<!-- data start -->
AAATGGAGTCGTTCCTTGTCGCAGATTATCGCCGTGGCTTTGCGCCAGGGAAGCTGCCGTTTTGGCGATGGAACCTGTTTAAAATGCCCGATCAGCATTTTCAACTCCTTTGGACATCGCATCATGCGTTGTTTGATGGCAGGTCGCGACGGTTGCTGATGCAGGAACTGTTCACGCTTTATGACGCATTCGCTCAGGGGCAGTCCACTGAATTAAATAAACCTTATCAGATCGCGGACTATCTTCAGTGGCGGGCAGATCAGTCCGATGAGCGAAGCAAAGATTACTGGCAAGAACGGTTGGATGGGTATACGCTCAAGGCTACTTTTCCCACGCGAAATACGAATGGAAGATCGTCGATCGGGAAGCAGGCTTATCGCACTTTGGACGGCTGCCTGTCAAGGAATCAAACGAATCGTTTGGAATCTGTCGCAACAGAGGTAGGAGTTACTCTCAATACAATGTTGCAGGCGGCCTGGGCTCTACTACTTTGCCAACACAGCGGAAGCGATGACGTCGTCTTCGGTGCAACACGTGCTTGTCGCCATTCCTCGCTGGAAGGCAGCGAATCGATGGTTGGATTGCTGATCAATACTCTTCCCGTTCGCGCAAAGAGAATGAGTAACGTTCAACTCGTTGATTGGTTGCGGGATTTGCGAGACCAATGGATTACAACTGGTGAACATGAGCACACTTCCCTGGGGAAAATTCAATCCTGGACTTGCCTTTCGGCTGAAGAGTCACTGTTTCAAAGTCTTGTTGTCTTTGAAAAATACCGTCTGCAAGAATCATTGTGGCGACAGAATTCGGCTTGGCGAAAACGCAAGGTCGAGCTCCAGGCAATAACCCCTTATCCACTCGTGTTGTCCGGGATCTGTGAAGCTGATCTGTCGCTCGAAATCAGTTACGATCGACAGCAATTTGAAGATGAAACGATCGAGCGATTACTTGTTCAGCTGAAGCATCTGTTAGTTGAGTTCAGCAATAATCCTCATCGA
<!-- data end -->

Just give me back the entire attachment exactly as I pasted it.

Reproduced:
AAATGGAGTCGTTCCTTGTCGCAGATTATCGCCGTGGCTTTGCGCCAGGGAAGCTGCCGTTTTGGCGATGGAACCTGTTTAAAATGCCCGATCAGCATTTTCAACTCCTTTGGACATCGCATCATGCGTTGTTTGATGGCAGGTCGCGACGGTTGCTGATGCAGGAACTGTTCACGCTTTATGACGCATTCGCTCAGGGGCAGTCCACTGAATTAAATAAACCTTATCAGATCGCGGACTATCTTCAGTGGCGGGCAGATCAGTCCGATGAGCGAAGCAAAGATTACTGGCAAGAACGGTTGGATGGGTATACGCTCAAGGCTACTTTTCCCACGCGAAATACGAATGGAAGATCGTCGATCGGGAAGCAGGCTTATCGCACTTTGGACGGCTGCCTGTCAAGGAATCAAACGAATCGTTTGGAATCTGTCGCAACAGAGGTAGGAGTTACTCTCAATACAATGTTGCAGGCGGCCTGGGCTCTACTACTTTGCCAACACAGCGGAAGCGATGACGTCGTCTTCGGTGCAACACGTGCTTGTCGCCATTCCTCGCTGGAAGGCAGCGAATCGATGGTTGGATTGCTGATCAATACTCTTCCCGTTCGCGCAAAGAGAATGAGTAACGTTCAACTCGTTGATTGGTTGCGGGATTTGCGAGACCAATGGATTACAACTGGTGAACATGAGCACACTTCCCTGGGGAAAATTCAATCCTGGACTTGCCTTTCGGCTGAAGAGTCACTGTTTCAAAGTCTTGTTGTCTTTGAAAAATACCGTCTGCAAGAATCATTGTGGCGACAGAATTCGGCTTGGCGAAAACGCAAGGTCGAGCTCCAGGCAATAACCCCTTATCCACTCGTGTTGTCCGGGATCTGTGAAGCTGATCTGTCGCTCGAAATCAGTTACGATCGACAGCAATTTGAAGATGAAACGATCGAGCGATTACTTGTTCAGCTGAAGCATCTGTTAGTTGAGTTCAGCAATAATCCTCATCGA